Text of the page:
Gyroscopic instruments are essential instruments used on all aircraft. They provide the pilot with critical attitude and directional information and are particularly important while flying under IFR. The sources of power for these instruments can vary. The main requirement is to spin the gyroscopes at a high rate of speed. Originally, gyroscopic instruments were strictly vacuum driven. A vacuum source pulled air across the gyro inside the instruments to make the gyros spin. Later, electricity was added as a source of power. The turning armature of an electric motor doubles as the gyro rotor. In some aircraft, pressure, rather than vacuum, is used to induce the gyro to spin. Various systems and powering configurations have been developed to provide reliable operation of the gyroscopic instruments.
Vacuum systems are very common for driving gyro instruments. In a vacuum system, a stream of air directed against the rotor vanes turns the rotor at high speed. The action is similar to a water wheel. Air at atmospheric pressure is first drawn through a filter(s). It is then routed into the instrument and directed at vanes on the gyro rotor. A suction line leads from the instrument case to the vacuum source. From there, the air is vented overboard. Either a venturi or a vacuum pump can be used to provide the vacuum required to spin the rotors of the gyro instruments.
The vacuum value required for instrument operation is usually between 3½ inches to 4½ inches of mercury. It is usually adjusted by a vacuum relief valve located in the supply line.
Some turn-and-bank indicators require a lower vacuum setting. This can be obtained through the use of an additional regulating valve in the turn and bank vacuum supply line.
Venturi Tube Systems
The velocity of the air rushing through a venturi can create sufficient suction to spin instrument gyros. A line is run from the gyro instruments to the throat of the venturi mounted on the outside of the airframe. The low pressure in the venturi tube pulls air through the instruments, spins the gyros, and expels the air overboard through the venturi. This source of gyro power is used on many simple, early aircraft.
A light, single-engine aircraft can be equipped with a 2-inch venturi (2 inches of mercury vacuum capacity) to operate the turn and bank indicator. It can also have a larger 8-inch venturi to power the attitude and heading indicators. Simplified illustrations of these venturi vacuum systems are shown in Figure 10-87. Normally, air going into the instruments is filtered.The advantages of a venturi as a suction source are its relatively low cost and its simplicity of installation and operation. It also requires no electric power. But there are serious limitations. A venturi is designed to produce the desired vacuum at approximately 100 mph at standard sea level conditions. Wide variations in airspeed or air density cause the suction developed to fluctuate. Airflow can also be hampered by ice that can form on the venturi tube. Additionally, since the rotor does not reach normal operating speed until after takeoff, preflight operational checks of venturi powered gyro instruments cannot be made. For these reasons, alternate sources of vacuum power were developed.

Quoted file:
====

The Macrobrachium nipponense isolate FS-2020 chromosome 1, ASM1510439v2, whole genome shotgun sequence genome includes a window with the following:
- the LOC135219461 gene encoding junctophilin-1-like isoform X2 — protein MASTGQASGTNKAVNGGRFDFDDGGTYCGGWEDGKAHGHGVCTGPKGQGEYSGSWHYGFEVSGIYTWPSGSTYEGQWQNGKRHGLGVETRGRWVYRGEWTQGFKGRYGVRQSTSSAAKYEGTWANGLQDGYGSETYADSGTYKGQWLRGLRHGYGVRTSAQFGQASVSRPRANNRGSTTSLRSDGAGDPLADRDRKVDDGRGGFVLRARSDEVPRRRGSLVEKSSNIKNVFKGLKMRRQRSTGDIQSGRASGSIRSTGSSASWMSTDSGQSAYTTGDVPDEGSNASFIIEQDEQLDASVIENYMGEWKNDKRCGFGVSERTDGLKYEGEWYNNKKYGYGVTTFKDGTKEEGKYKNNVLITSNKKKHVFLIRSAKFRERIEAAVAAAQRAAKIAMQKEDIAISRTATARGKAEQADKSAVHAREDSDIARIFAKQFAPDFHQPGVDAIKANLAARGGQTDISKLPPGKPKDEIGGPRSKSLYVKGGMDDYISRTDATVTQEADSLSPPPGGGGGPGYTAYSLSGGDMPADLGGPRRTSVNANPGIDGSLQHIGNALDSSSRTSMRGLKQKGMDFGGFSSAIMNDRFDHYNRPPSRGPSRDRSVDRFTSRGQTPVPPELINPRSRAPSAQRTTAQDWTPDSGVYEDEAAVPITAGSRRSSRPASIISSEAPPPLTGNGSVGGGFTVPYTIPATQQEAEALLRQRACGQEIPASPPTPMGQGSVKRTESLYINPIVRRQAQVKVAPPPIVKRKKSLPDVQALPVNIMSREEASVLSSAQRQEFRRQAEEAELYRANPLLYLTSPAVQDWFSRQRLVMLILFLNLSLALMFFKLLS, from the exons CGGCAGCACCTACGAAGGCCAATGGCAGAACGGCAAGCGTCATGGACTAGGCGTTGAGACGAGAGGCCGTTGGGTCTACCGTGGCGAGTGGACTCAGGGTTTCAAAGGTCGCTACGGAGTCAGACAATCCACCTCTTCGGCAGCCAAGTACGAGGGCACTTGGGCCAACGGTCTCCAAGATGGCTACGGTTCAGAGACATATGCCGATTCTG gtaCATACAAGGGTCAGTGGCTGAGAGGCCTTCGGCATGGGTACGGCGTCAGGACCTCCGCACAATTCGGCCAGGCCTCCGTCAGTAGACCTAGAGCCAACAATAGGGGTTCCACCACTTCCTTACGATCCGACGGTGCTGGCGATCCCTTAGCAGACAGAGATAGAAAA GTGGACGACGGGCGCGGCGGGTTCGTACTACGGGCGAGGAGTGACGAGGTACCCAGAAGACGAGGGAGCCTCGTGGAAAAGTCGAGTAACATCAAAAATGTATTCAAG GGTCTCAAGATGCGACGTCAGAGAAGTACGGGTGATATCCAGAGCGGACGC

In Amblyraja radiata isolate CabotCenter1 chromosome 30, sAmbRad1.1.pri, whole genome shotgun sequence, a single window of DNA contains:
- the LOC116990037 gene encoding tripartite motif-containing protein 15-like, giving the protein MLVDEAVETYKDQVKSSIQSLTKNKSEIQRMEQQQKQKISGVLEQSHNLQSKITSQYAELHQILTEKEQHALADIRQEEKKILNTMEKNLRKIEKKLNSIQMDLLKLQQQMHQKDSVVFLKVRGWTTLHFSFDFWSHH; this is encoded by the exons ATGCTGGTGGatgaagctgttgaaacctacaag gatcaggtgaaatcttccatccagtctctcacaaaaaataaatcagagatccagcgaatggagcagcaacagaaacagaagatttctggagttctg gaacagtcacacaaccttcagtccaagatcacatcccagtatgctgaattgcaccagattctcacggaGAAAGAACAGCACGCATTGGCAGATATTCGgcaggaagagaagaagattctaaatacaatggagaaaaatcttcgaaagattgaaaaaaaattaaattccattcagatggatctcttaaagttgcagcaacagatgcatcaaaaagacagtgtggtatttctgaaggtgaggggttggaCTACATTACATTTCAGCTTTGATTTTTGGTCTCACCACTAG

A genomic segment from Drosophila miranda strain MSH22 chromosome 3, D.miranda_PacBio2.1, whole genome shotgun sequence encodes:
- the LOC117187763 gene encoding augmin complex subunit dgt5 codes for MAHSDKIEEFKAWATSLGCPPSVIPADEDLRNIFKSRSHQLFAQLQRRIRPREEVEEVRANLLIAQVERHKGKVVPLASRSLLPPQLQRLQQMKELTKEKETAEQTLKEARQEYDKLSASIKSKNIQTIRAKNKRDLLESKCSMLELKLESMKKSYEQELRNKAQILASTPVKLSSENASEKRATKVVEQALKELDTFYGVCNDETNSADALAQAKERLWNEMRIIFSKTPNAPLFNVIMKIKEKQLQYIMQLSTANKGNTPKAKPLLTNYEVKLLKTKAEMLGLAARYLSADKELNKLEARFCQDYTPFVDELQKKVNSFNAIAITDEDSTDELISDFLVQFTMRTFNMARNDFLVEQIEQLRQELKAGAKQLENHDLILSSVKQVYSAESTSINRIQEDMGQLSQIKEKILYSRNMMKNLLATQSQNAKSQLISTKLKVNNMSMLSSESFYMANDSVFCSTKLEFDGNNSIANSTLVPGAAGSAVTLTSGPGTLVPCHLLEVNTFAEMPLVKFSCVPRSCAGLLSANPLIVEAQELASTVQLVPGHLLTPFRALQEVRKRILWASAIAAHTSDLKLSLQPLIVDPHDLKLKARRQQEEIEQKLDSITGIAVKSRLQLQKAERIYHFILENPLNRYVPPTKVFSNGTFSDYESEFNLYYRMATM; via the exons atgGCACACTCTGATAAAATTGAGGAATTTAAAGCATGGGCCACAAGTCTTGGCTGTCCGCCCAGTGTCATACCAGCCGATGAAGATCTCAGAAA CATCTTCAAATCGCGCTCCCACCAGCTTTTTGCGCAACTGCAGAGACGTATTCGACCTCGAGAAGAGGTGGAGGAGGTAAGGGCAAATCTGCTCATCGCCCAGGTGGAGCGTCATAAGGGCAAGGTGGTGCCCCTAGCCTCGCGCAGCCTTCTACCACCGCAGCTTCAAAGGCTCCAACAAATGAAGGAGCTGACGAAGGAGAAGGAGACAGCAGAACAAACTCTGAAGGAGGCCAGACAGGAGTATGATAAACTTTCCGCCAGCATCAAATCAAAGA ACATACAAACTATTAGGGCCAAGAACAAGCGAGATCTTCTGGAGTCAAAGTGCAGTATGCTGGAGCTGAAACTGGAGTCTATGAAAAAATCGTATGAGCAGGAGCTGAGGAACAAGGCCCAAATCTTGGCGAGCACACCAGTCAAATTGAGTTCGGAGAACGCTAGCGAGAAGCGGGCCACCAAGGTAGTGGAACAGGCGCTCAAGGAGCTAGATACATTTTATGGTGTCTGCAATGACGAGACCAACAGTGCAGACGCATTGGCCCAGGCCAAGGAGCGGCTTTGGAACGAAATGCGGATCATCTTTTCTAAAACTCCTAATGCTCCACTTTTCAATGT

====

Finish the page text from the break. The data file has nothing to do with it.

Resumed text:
Engine-Driven Vacuum Pump
The vane-type engine-driven pump is the most common source of vacuum for gyros installed in general aviation, light aircraft. One type of engine-driven pump is geared to the engine and is connected to the lubricating system to seal, cool, and lubricate the pump. Another commonly used pump is a dry vacuum pump. It operates without external lubrication and installation requires no connection to the engine oil supply. It also does not need the air oil separator or gate check valve found in wet pump systems. In many other respects, the dry pump system and oil lubricated system are the same. [Figure 10-88]
When a vacuum pump develops a vacuum (negative pressure), it also creates a positive pressure at the outlet of the pump. This pressure is compressed air. Sometimes, it is utilized to operate pressure gyro instruments. The components for pressure systems are much the same as those for a vacuum system as listed below. Other times, the pressure developed by the vacuum pump is used to inflate de-ice boots or inflatable seals or it is vented overboard.
An advantage of engine-driven pumps is their consistent performance on the ground and in flight. Even at low engine rpm, they can produce more than enough vacuum so that a regulator in the system is needed to continuously provide the correct suction to the vacuum instruments. As long as the engine operates, the relatively simple vacuum system adequately spins the instrument gyros for accurate indications. However, engine failure, especially on single-engine aircraft, could leave the pilot without attitude and directional information at a critical time. To thwart this shortcoming, often the turn and bank indicator operates with an electrically driven gyro that can be driven by the battery for a short time. Thus, when combined with the aircraft’s magnetic compass, sufficient attitude and directional information is still available.
Multiengine aircraft typically contain independent vacuum systems for the pilot and copilot instruments driven by separate vacuum pumps on each of the engines. Should an engine fail, the vacuum system driven by the still operating engine supplies a full complement of gyro instruments. An interconnect valve may also be installed to connect the failed instruments to the still operational pump.